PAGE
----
Wednesday, March 30, 2016

Review: The Distant Hours

Kate Morton

The Distant Hours

By Kate Morton
Atria Books, November 2010

About the Book

It starts with a letter, lost for half a century and unexpectedly delivered to Edie’s mother on a Sunday afternoon. The letter leads Edie to Milderhurst Castle, where the eccentric Blythe spinsters live and where, she discovers, her mother was billeted during World War II. The elder Blythe sisters are twins and have spent most of their lives caring for their younger sister, Juniper, who hasn’t been the same since her fiancé jilted her in 1941.

Inside the decaying castle, Edie searches for her mother’s past but soon learns there are other secrets hidden in its walls. The truth of what happened in “the distant hours” has been waiting a long time for someone to find it. In this enthralling romantic thriller, Morton pays homage to the classics of gothic fiction, spinning a rich and intricate web of mystery, suspense, and lost love.

My Review

A letter arrives on the doorstep of Edie’s mother, 50 years after it was sent. The letter deeply wounds her mother, Edie can tell, but her mother brushes it off and refuses to speak about it. Edie and her mother were never close, so she sets out to uncover the past her mother is so anxious to hide, hoping to learn more about her distant parent.

Edie learns from her aunt that her mother, Meredith, was an evacuee during WWII and was lodged with the three Blythe sisters in Milderhurst Castle, Kent, ancestral home of Raymond Blythe, author of a best-selling and most beloved literary classic The True Tale of the Mud Man. Meredith enters a world she never knew existed but one that suits her introverted, inquisitive self. Gladly dusting off her working-class London roots, she immerses herself in learning, reading, and writing, spreading her wings and imagining an entirely new life other than that of a hairdresser, the role her mother intends for her. But Meredith’s parents fear the influences of the aristocracy and order Meredith back home, tearing her away from Percy, Saffy, and especially her closest friend, Juniper. But will Meredith continue down the path the Blythes have shown her, or will she succumb to her parents’ plans and wishes?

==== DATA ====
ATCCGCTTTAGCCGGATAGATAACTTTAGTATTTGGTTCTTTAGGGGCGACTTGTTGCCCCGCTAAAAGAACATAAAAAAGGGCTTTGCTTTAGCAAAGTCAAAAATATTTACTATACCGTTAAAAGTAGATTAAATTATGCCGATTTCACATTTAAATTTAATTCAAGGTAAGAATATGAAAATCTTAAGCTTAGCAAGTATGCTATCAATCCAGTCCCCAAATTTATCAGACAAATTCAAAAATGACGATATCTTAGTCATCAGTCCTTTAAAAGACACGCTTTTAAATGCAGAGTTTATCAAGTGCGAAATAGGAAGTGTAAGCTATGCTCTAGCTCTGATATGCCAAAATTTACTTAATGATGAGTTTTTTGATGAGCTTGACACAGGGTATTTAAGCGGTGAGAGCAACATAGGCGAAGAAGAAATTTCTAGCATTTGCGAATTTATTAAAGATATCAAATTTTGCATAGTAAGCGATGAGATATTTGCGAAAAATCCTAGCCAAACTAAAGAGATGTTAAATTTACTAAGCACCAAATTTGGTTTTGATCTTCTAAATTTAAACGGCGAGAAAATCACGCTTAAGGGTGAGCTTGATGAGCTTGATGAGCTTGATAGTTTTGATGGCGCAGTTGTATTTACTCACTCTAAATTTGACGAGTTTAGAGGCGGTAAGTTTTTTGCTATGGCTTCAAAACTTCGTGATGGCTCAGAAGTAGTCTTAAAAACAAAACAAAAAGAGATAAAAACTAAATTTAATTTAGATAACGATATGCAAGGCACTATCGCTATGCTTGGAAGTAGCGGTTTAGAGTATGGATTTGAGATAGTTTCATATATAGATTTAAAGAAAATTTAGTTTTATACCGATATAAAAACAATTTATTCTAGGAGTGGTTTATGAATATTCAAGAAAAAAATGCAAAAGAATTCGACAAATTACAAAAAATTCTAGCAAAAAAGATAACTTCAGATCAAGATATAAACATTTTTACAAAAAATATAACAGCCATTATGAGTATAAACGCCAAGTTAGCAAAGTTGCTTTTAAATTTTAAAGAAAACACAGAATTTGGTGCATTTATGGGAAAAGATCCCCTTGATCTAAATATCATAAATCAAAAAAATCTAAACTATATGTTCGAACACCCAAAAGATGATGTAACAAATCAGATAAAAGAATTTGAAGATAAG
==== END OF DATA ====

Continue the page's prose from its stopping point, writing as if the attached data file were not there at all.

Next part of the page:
In the present, Edie visits Milderhurst and sees the elderly sisters firsthand. The castle is now in disrepair, the sisters’ father, Raymond, long dead. Edie credits Raymond’s book with making her the reader and book editor she is today. The castle is filled with dark secrets, sad memories, and eccentric personalities. Hoping to bridge the gap between her and her mother, Edie digs through the family’s history, wondering why her mother is so reluctant to discuss her time at Milderhurst and how it shaped her life.

Ms. Morton excels at imagery, character development, and wrenching emotions. The prose is beautiful, thought-provoking, and always carefully wrought. Sometimes, however, that includes long, highly detailed detours that take you far afield from the main plot. Many times they serve to deepen the story and provide glimpses into clues that will be more fully revealed later, but at other times, especially toward the novel’s end, they can get tedious. Flashbacks, extraneous characters, and dreams tend to weigh down the narrative, particularly as you’re building up to the conclusion.

The other issue is that after such an incredibly long journey with these characters, we want the ending to be as impactful as the road we’ve taken to get there. In these books, that’s not always the case. To be fair, there are so many threads left hanging that not all can be made neat and tidy. Still, one of the biggest mysteries in this book was solved almost as an aside. Furthermore, even though we’ve come to rely on Edie as a bright, instinctive narrator, she takes someone’s almost flippant confession at face value, never imagining there might be other explanations.

If you read more than one of Kate Morton’s books, you discover a recurring theme: an ancestral home, family secrets, war time, a novelist, mental illness, and a modern-day woman relentlessly seeking out the truths of the past. That’s not to say the stories aren’t entertaining and engaging; they certainly are. It’s just that you’ll get a very keen sense of déjà vu that only fuels one’s ability to guess the deep, dark secret well before the heroine does, since you already have a sense for how Ms. Morton’s tales are constructed.

The tale itself is splendid—rich in description, emotion, and detail. The story from many perspectives is masterful. This is especially true if you listen to the Audible version, where narrator Caroline Lee, with her lilting Aussie accent, will help you while away the hours.

If you need an escape, Ms. Morton’s books surely provide them and gorgeously depicted ones at that. But don’t be surprised if you get a feeling of “I already know this story” when you reach for another.

Rebecca Henderson Palmer

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